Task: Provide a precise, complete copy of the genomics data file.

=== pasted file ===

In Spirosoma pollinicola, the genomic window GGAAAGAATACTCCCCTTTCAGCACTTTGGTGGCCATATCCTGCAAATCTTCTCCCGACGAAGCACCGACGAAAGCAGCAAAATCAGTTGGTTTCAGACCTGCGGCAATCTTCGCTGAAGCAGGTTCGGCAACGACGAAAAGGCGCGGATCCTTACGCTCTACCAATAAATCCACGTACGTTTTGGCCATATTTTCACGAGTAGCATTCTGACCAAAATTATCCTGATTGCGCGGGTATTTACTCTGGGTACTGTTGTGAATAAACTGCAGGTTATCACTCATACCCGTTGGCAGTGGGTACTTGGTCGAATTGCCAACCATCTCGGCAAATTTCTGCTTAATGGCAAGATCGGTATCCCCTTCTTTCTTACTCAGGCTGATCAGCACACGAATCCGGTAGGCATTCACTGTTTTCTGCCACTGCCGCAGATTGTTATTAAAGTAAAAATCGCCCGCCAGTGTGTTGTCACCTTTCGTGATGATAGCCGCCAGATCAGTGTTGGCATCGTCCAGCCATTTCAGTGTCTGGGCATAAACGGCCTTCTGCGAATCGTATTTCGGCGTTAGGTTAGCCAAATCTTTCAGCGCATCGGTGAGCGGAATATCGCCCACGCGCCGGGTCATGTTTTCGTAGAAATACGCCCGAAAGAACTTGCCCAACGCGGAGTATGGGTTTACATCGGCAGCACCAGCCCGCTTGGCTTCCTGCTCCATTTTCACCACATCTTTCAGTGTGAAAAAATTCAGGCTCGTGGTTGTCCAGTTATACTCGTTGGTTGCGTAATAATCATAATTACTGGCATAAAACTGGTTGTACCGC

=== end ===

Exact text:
In Spirosoma pollinicola, the genomic window GGAAAGAATACTCCCCTTTCAGCACTTTGGTGGCCATATCCTGCAAATCTTCTCCCGACGAAGCACCGACGAAAGCAGCAAAATCAGTTGGTTTCAGACCTGCGGCAATCTTCGCTGAAGCAGGTTCGGCAACGACGAAAAGGCGCGGATCCTTACGCTCTACCAATAAATCCACGTACGTTTTGGCCATATTTTCACGAGTAGCATTCTGACCAAAATTATCCTGATTGCGCGGGTATTTACTCTGGGTACTGTTGTGAATAAACTGCAGGTTATCACTCATACCCGTTGGCAGTGGGTACTTGGTCGAATTGCCAACCATCTCGGCAAATTTCTGCTTAATGGCAAGATCGGTATCCCCTTCTTTCTTACTCAGGCTGATCAGCACACGAATCCGGTAGGCATTCACTGTTTTCTGCCACTGCCGCAGATTGTTATTAAAGTAAAAATCGCCCGCCAGTGTGTTGTCACCTTTCGTGATGATAGCCGCCAGATCAGTGTTGGCATCGTCCAGCCATTTCAGTGTCTGGGCATAAACGGCCTTCTGCGAATCGTATTTCGGCGTTAGGTTAGCCAAATCTTTCAGCGCATCGGTGAGCGGAATATCGCCCACGCGCCGGGTCATGTTTTCGTAGAAATACGCCCGAAAGAACTTGCCCAACGCGGAGTATGGGTTTACATCGGCAGCACCAGCCCGCTTGGCTTCCTGCTCCATTTTCACCACATCTTTCAGTGTGAAAAAATTCAGGCTCGTGGTTGTCCAGTTATACTCGTTGGTTGCGTAATAATCATAATTACTGGCATAAAACTGGTTGTACCGC